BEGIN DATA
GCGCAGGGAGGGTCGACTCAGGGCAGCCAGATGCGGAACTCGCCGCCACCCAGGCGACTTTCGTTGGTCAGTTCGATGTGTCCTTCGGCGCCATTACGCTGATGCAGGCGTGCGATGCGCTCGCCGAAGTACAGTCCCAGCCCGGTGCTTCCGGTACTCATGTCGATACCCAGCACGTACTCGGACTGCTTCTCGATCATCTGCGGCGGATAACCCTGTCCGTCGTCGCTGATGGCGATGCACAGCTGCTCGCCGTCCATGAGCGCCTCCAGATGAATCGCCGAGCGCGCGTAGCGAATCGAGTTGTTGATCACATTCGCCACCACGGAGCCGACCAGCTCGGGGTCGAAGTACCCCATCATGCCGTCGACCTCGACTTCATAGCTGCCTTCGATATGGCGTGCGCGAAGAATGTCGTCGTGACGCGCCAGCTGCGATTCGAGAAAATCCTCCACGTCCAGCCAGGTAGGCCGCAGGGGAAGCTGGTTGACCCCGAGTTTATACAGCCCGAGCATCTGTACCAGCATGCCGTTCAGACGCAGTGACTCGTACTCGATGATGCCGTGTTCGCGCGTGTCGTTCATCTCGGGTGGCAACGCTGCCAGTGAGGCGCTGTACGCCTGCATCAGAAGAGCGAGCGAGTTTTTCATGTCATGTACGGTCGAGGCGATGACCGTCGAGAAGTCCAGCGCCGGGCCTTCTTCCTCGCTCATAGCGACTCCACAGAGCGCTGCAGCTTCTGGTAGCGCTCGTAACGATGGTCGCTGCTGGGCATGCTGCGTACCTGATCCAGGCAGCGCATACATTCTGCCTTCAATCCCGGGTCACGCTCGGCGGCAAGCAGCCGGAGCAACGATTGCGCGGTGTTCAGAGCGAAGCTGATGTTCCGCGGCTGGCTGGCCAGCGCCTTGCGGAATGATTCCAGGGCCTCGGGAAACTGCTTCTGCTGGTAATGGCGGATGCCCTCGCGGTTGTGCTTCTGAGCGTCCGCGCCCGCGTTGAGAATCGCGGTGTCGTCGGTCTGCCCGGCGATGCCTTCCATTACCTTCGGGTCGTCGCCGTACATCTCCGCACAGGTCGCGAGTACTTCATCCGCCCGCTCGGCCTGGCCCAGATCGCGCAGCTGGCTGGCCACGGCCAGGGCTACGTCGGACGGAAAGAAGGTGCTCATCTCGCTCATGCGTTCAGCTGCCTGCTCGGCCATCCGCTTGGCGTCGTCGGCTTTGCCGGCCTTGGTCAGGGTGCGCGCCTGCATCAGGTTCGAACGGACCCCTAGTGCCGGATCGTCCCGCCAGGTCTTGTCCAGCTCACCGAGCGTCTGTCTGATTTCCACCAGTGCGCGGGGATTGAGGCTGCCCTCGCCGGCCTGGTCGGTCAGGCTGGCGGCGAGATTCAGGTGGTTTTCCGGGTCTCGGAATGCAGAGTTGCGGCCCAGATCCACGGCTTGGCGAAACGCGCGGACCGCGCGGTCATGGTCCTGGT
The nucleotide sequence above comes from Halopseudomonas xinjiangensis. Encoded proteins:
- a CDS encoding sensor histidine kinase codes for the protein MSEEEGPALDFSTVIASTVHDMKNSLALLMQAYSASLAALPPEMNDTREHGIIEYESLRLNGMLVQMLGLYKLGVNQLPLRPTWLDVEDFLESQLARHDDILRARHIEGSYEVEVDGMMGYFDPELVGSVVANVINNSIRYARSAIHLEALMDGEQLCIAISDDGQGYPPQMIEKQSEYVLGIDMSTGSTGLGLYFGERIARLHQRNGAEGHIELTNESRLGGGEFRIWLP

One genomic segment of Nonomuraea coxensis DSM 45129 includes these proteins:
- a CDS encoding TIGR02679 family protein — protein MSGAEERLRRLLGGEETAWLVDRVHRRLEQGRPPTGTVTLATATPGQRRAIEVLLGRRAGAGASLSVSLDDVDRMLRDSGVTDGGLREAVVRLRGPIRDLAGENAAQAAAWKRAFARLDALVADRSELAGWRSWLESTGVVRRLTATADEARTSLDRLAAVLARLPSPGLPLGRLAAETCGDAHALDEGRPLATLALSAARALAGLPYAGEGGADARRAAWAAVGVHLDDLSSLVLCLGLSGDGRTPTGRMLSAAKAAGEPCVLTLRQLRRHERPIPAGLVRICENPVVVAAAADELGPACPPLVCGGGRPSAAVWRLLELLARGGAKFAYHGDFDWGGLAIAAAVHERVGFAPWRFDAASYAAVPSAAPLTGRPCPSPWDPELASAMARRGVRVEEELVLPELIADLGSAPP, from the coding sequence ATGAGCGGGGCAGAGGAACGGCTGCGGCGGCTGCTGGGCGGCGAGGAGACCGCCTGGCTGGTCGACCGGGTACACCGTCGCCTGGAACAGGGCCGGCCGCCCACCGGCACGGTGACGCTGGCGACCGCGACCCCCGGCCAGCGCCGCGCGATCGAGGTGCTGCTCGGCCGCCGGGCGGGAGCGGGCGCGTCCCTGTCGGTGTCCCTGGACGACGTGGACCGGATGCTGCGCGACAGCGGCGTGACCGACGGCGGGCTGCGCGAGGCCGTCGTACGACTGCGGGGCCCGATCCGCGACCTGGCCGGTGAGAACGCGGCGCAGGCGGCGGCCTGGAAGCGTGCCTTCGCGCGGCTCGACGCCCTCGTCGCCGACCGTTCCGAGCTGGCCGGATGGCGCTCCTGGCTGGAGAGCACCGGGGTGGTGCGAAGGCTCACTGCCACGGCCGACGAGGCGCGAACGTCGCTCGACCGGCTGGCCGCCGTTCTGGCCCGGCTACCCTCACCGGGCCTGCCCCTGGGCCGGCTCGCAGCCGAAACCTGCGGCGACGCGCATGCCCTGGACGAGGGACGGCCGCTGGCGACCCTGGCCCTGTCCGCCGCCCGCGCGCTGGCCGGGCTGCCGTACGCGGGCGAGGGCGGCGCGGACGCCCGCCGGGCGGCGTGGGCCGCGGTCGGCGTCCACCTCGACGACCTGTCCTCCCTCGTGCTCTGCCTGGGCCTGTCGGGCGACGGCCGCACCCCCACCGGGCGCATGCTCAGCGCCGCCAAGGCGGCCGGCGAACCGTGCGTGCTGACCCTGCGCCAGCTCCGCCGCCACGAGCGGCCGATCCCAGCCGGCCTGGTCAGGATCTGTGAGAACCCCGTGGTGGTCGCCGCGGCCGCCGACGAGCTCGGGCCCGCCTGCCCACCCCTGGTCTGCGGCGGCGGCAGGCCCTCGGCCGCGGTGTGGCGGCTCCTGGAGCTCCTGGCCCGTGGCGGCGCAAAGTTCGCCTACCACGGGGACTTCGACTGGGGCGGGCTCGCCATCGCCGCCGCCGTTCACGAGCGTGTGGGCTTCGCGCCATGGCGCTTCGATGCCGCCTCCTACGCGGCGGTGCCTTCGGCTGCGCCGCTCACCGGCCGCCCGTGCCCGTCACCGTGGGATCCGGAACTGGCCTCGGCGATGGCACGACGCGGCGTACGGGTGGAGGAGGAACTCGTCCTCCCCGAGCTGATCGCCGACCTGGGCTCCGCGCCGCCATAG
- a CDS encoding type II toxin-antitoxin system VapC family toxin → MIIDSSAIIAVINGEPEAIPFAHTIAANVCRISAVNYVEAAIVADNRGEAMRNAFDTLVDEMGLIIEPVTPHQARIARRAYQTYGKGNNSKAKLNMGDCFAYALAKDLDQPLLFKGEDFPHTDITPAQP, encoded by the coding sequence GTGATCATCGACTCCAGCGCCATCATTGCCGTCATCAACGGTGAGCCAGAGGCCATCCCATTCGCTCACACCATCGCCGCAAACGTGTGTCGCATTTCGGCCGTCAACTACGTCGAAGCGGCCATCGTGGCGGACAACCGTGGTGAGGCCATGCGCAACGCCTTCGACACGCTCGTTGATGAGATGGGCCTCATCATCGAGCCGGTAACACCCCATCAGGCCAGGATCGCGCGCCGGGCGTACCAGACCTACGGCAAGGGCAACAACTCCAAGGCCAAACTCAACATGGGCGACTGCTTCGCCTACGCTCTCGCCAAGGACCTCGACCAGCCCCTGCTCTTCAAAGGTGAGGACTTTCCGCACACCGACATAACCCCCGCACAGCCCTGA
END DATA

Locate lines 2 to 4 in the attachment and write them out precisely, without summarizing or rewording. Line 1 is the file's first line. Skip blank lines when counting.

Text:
The nucleotide sequence above comes from Halopseudomonas xinjiangensis. Encoded proteins:
- a CDS encoding sensor histidine kinase codes for the protein MSEEEGPALDFSTVIASTVHDMKNSLALLMQAYSASLAALPPEMNDTREHGIIEYESLRLNGMLVQMLGLYKLGVNQLPLRPTWLDVEDFLESQLARHDDILRARHIEGSYEVEVDGMMGYFDPELVGSVVANVINNSIRYARSAIHLEALMDGEQLCIAISDDGQGYPPQMIEKQSEYVLGIDMSTGSTGLGLYFGERIARLHQRNGAEGHIELTNESRLGGGEFRIWLP

One genomic segment of Nonomuraea coxensis DSM 45129 includes these proteins: